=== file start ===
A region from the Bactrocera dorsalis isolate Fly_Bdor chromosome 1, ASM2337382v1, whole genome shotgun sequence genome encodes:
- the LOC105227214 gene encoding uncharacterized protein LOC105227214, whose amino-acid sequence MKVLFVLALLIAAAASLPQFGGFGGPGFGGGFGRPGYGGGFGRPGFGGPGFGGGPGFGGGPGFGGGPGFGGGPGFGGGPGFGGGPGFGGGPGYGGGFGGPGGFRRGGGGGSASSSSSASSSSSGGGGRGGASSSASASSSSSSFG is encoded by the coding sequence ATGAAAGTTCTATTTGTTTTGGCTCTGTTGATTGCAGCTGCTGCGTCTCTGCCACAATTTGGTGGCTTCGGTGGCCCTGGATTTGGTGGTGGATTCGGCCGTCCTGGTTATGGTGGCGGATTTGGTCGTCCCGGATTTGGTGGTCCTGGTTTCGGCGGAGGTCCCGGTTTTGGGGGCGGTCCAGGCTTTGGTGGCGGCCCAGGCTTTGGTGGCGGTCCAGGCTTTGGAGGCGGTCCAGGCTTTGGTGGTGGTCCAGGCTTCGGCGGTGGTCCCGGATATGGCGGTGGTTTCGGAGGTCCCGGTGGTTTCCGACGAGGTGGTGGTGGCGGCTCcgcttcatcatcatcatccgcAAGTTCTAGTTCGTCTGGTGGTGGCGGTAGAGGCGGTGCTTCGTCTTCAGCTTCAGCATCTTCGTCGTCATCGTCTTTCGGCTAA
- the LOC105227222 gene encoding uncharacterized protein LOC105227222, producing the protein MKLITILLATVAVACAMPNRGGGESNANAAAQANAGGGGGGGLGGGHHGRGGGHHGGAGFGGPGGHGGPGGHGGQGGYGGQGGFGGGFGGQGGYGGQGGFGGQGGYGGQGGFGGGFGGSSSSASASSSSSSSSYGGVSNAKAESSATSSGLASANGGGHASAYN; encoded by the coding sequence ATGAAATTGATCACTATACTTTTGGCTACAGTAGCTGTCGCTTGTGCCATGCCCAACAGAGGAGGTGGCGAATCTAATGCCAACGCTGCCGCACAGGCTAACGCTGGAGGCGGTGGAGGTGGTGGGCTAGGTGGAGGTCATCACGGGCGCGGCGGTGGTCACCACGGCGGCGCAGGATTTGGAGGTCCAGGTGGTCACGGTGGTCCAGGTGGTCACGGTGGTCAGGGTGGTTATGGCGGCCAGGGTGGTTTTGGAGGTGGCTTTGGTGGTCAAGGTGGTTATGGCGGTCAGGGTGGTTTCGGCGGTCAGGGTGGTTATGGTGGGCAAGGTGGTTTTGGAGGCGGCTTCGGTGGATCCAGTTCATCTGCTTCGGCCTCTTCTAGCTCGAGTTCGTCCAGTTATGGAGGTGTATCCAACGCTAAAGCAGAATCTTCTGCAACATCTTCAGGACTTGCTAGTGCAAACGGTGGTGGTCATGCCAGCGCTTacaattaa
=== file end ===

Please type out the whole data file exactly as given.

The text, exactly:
A region from the Bactrocera dorsalis isolate Fly_Bdor chromosome 1, ASM2337382v1, whole genome shotgun sequence genome encodes:
- the LOC105227214 gene encoding uncharacterized protein LOC105227214, whose amino-acid sequence MKVLFVLALLIAAAASLPQFGGFGGPGFGGGFGRPGYGGGFGRPGFGGPGFGGGPGFGGGPGFGGGPGFGGGPGFGGGPGFGGGPGFGGGPGYGGGFGGPGGFRRGGGGGSASSSSSASSSSSGGGGRGGASSSASASSSSSSFG is encoded by the coding sequence ATGAAAGTTCTATTTGTTTTGGCTCTGTTGATTGCAGCTGCTGCGTCTCTGCCACAATTTGGTGGCTTCGGTGGCCCTGGATTTGGTGGTGGATTCGGCCGTCCTGGTTATGGTGGCGGATTTGGTCGTCCCGGATTTGGTGGTCCTGGTTTCGGCGGAGGTCCCGGTTTTGGGGGCGGTCCAGGCTTTGGTGGCGGCCCAGGCTTTGGTGGCGGTCCAGGCTTTGGAGGCGGTCCAGGCTTTGGTGGTGGTCCAGGCTTCGGCGGTGGTCCCGGATATGGCGGTGGTTTCGGAGGTCCCGGTGGTTTCCGACGAGGTGGTGGTGGCGGCTCcgcttcatcatcatcatccgcAAGTTCTAGTTCGTCTGGTGGTGGCGGTAGAGGCGGTGCTTCGTCTTCAGCTTCAGCATCTTCGTCGTCATCGTCTTTCGGCTAA
- the LOC105227222 gene encoding uncharacterized protein LOC105227222, producing the protein MKLITILLATVAVACAMPNRGGGESNANAAAQANAGGGGGGGLGGGHHGRGGGHHGGAGFGGPGGHGGPGGHGGQGGYGGQGGFGGGFGGQGGYGGQGGFGGQGGYGGQGGFGGGFGGSSSSASASSSSSSSSYGGVSNAKAESSATSSGLASANGGGHASAYN; encoded by the coding sequence ATGAAATTGATCACTATACTTTTGGCTACAGTAGCTGTCGCTTGTGCCATGCCCAACAGAGGAGGTGGCGAATCTAATGCCAACGCTGCCGCACAGGCTAACGCTGGAGGCGGTGGAGGTGGTGGGCTAGGTGGAGGTCATCACGGGCGCGGCGGTGGTCACCACGGCGGCGCAGGATTTGGAGGTCCAGGTGGTCACGGTGGTCCAGGTGGTCACGGTGGTCAGGGTGGTTATGGCGGCCAGGGTGGTTTTGGAGGTGGCTTTGGTGGTCAAGGTGGTTATGGCGGTCAGGGTGGTTTCGGCGGTCAGGGTGGTTATGGTGGGCAAGGTGGTTTTGGAGGCGGCTTCGGTGGATCCAGTTCATCTGCTTCGGCCTCTTCTAGCTCGAGTTCGTCCAGTTATGGAGGTGTATCCAACGCTAAAGCAGAATCTTCTGCAACATCTTCAGGACTTGCTAGTGCAAACGGTGGTGGTCATGCCAGCGCTTacaattaa